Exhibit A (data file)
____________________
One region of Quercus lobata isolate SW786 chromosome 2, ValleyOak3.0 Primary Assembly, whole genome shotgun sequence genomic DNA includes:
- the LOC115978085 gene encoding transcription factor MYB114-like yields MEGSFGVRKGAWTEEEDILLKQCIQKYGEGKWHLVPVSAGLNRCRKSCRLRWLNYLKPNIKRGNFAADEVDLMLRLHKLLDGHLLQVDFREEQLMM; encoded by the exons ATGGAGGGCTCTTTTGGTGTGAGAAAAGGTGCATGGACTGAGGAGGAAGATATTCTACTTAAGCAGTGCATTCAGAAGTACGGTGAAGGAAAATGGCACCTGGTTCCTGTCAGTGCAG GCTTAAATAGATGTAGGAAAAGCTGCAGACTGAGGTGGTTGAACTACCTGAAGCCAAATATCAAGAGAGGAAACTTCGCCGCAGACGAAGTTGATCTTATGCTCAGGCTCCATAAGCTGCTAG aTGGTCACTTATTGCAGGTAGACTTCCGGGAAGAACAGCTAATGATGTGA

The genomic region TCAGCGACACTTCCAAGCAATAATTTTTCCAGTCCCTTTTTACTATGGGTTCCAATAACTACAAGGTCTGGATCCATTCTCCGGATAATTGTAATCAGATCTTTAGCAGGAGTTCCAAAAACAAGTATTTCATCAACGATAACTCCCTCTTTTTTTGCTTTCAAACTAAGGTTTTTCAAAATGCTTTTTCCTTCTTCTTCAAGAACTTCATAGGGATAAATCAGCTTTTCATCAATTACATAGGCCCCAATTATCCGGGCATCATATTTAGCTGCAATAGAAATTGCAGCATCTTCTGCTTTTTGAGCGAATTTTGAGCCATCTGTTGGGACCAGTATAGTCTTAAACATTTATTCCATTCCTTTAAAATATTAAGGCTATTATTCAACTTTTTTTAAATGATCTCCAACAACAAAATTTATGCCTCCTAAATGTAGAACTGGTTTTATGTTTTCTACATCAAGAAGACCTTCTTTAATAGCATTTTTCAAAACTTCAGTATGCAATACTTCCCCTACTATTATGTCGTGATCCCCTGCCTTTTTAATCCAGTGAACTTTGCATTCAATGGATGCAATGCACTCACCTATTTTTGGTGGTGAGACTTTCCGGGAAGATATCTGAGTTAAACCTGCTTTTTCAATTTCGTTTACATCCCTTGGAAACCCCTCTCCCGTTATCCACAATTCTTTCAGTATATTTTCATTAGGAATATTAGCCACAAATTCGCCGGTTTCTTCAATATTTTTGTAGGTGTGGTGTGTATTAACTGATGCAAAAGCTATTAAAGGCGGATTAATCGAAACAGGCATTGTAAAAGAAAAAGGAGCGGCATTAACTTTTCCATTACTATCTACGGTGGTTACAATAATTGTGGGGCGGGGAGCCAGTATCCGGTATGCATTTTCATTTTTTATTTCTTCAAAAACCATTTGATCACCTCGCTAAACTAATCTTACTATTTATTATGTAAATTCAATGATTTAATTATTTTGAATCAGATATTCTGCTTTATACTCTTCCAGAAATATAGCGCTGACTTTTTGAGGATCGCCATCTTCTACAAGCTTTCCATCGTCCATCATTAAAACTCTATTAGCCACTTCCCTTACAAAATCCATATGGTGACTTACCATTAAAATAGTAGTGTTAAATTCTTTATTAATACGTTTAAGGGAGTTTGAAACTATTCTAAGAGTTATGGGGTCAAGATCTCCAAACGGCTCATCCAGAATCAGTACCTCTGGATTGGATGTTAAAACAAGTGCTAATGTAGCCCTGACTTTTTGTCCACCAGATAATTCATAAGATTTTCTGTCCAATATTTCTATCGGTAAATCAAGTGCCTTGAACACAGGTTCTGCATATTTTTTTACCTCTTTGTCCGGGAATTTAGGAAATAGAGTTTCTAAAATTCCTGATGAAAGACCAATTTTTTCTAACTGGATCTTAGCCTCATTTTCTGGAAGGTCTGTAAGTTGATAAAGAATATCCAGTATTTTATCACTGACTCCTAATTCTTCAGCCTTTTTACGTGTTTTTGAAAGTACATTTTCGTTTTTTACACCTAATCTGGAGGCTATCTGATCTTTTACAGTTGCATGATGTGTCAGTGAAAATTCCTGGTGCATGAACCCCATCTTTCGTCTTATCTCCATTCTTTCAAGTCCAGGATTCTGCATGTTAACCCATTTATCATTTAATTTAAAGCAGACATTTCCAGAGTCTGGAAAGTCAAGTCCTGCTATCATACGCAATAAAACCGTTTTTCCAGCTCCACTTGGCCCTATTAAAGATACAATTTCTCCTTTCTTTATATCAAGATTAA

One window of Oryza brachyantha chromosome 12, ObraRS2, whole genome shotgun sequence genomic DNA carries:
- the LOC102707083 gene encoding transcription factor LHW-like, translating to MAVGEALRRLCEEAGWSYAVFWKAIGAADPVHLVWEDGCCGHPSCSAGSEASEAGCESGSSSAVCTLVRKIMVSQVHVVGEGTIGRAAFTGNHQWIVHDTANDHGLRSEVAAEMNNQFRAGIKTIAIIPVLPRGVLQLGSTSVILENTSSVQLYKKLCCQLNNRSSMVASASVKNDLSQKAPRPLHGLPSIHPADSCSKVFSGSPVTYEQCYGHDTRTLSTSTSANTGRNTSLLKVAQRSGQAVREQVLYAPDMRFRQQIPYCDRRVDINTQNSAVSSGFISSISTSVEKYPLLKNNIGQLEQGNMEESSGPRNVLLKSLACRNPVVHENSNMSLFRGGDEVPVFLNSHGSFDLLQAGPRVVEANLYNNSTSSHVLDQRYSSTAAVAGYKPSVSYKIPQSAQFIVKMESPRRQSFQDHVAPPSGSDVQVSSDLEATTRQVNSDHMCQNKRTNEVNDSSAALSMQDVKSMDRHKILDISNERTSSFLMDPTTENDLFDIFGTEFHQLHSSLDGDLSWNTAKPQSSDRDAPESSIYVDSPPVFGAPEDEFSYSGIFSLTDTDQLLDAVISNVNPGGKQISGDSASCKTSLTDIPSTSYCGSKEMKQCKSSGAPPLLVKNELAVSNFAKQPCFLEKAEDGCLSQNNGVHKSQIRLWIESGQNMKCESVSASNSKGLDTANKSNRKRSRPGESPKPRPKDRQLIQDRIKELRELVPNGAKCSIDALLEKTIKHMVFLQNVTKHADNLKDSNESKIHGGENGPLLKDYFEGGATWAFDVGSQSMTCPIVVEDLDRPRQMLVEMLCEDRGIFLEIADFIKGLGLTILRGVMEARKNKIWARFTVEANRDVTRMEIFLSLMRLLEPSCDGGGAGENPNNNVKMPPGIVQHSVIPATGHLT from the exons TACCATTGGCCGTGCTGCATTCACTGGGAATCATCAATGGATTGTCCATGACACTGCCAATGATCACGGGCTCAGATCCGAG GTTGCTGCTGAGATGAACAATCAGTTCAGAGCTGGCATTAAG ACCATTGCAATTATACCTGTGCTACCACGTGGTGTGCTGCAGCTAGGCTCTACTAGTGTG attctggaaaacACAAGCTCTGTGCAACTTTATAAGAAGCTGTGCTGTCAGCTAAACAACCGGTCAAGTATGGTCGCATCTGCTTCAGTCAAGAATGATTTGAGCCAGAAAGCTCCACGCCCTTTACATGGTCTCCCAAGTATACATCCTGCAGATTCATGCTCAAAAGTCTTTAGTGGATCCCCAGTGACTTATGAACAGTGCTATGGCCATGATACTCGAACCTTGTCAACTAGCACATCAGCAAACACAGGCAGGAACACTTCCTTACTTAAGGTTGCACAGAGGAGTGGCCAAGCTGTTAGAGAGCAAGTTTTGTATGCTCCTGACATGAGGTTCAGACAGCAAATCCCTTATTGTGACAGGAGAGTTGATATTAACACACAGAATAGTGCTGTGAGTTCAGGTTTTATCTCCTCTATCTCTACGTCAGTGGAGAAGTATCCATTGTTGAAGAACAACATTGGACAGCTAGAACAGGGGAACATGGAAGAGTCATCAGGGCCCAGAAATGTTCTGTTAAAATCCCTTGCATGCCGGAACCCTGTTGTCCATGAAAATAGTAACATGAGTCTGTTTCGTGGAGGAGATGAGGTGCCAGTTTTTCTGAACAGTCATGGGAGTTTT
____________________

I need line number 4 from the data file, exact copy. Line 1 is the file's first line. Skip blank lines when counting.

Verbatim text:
One window of Oryza brachyantha chromosome 12, ObraRS2, whole genome shotgun sequence genomic DNA carries: